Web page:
The Ingredients in Freedent Gum

The Wrigley Company developed Freedent after receiving complaints about gum sticking to dental work.
The Wrigley Company developed Freedent after receiving complaints about gum sticking to dental work. (Image: Jupiterimages/ Images)

Freedent, the first non-stick chewing gum, was introduced by the Wrigley Company in 1975. Freedent was developed for those who can't chew regular gum due to dentures and dental work. As of 2010, Freedent is available in Canada, the U.S., France and New Zealand. Wrigley's Freedent gum comes in peppermint and spearmint. The ingredients of both flavors are nearly identical; the only difference is the peppermint or spearmint oil used for flavoring.


Both peppermint and spearmint flavored Freedent contain natural and artificial sweeteners. Sugar and corn syrup are the natural sweeteners, while acesulfame K, sorbitol and aspartame are the artificial sweeteners found in Freedent.

Acesulfame K is a potassium salt that is often blended with other artificial sweeteners to create a more natural sugar taste. Sorbitol is a sugar alcohol derived from glucose, and is commonly found in diet soft drinks. Aspartame is a peptide that is 200 times sweeter than table sugar. In 2007, a medical review concluded aspartame to be "safe at current levels of consumption as a non-nutritive sweetener." But, due to phenylalanine being a by-product of aspartame's breakdown, those with phenylketonuria should avoid it.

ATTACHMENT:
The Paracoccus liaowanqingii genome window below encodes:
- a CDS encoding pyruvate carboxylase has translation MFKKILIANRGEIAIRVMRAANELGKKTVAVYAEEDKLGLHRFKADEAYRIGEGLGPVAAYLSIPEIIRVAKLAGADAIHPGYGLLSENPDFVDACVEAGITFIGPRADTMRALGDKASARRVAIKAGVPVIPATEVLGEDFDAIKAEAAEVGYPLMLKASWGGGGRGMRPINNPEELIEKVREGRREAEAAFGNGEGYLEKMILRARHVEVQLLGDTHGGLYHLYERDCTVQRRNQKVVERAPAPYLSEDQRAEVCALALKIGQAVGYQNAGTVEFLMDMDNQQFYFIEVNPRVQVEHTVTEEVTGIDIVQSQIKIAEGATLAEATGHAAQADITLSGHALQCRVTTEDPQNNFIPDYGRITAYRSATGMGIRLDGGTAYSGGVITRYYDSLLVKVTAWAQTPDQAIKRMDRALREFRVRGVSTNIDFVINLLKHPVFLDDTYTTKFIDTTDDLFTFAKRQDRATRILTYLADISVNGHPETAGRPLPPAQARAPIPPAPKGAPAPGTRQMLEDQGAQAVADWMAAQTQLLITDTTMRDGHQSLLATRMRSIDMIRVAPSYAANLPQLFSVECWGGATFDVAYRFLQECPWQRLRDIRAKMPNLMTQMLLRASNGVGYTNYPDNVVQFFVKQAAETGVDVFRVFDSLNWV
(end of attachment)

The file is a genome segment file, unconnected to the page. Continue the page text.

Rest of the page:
Gum Base

Gum base is used to give chewing gum its plasticity and consistency, making it chewable. Freedent uses a gluten-free gum base recipe containing glycerol and soy lecithin.

Glycerol is a simple polyol compound that is used to soften and enhance texture in chewing gum. It has a sweet taste but doesn't raise blood sugar levels. In addition to chewing gum, glycerol is often found in cookies, cough syrup and bath soap. Soy lecithin is a fatty substance derived from soy beans used in chewing gum as an emulsifier.


The preservative used in Freedent chewing gum is BHT, or butylated hydroxytoluene. BHT is a synthetic, phenolic compound added to Freedent to preserve the gum's softness and elasticity. BHT is an antioxidant; it prevents the oxygen in fats and oils from oxidization, prolonging the shelf-life of the products it's used in. In addition to chewing gum and other foods, BHT is also used to protect the fats and oils in many cosmetics.


Mint oil is used in both peppermint and spearmint Freedent to achieve their respective tastes. Mint oil is a natural flavoring refined from mint plants through a process called fractionation. Fractionation alters the taste of mint oil, enhancing either its peppermint or spearmint flavor by reducing or eliminating certain components. The Wrigley Company uses 53 square miles of land in order to grow the amount of mint plants needed to flavor all of their chewing gum.

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